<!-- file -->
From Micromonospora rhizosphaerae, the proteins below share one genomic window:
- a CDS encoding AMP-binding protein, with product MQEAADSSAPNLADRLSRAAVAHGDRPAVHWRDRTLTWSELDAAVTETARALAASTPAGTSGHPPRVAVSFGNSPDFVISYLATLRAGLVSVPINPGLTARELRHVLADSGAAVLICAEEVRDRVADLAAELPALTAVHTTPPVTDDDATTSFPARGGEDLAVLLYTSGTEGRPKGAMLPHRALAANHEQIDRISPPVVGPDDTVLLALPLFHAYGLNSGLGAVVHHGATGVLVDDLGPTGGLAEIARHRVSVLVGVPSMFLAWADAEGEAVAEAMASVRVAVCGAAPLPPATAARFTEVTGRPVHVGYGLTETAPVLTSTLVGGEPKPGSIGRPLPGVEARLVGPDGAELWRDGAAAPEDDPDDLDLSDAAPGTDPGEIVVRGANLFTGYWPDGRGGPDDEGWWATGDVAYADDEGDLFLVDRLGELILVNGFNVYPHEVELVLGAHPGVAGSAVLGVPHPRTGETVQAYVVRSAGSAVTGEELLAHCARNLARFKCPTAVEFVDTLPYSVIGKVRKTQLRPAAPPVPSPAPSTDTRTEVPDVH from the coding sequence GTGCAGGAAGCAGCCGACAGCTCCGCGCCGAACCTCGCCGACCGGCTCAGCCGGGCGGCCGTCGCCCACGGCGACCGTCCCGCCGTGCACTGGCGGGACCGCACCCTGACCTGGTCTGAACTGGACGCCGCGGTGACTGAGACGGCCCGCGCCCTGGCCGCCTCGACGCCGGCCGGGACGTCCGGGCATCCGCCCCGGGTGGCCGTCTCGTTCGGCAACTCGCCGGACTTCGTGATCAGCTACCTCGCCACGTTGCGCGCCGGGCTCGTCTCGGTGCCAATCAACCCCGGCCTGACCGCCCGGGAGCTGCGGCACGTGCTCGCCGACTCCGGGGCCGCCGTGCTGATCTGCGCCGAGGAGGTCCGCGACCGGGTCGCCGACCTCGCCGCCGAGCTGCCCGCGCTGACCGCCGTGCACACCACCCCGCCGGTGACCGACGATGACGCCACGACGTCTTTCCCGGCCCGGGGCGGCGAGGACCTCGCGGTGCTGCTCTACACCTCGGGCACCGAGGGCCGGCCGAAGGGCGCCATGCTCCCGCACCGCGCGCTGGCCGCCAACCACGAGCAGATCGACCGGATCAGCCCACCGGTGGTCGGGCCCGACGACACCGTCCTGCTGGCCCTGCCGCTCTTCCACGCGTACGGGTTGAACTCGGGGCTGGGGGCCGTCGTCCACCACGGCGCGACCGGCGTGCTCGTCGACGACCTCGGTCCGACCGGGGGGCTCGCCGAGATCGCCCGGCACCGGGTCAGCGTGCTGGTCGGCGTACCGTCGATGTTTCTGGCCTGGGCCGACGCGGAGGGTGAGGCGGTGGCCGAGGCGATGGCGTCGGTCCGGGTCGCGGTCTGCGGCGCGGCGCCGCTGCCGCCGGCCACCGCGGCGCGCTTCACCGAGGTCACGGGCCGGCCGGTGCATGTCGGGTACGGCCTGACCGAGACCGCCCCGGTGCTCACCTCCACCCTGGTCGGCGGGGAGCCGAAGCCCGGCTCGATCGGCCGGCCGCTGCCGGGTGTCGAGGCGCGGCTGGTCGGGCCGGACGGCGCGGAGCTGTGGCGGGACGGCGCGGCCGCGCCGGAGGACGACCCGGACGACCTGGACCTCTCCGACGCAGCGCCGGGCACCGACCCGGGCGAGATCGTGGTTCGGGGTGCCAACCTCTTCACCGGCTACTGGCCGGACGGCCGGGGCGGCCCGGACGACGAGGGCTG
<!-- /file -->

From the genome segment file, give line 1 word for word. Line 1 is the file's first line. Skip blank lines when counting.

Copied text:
From Micromonospora rhizosphaerae, the proteins below share one genomic window: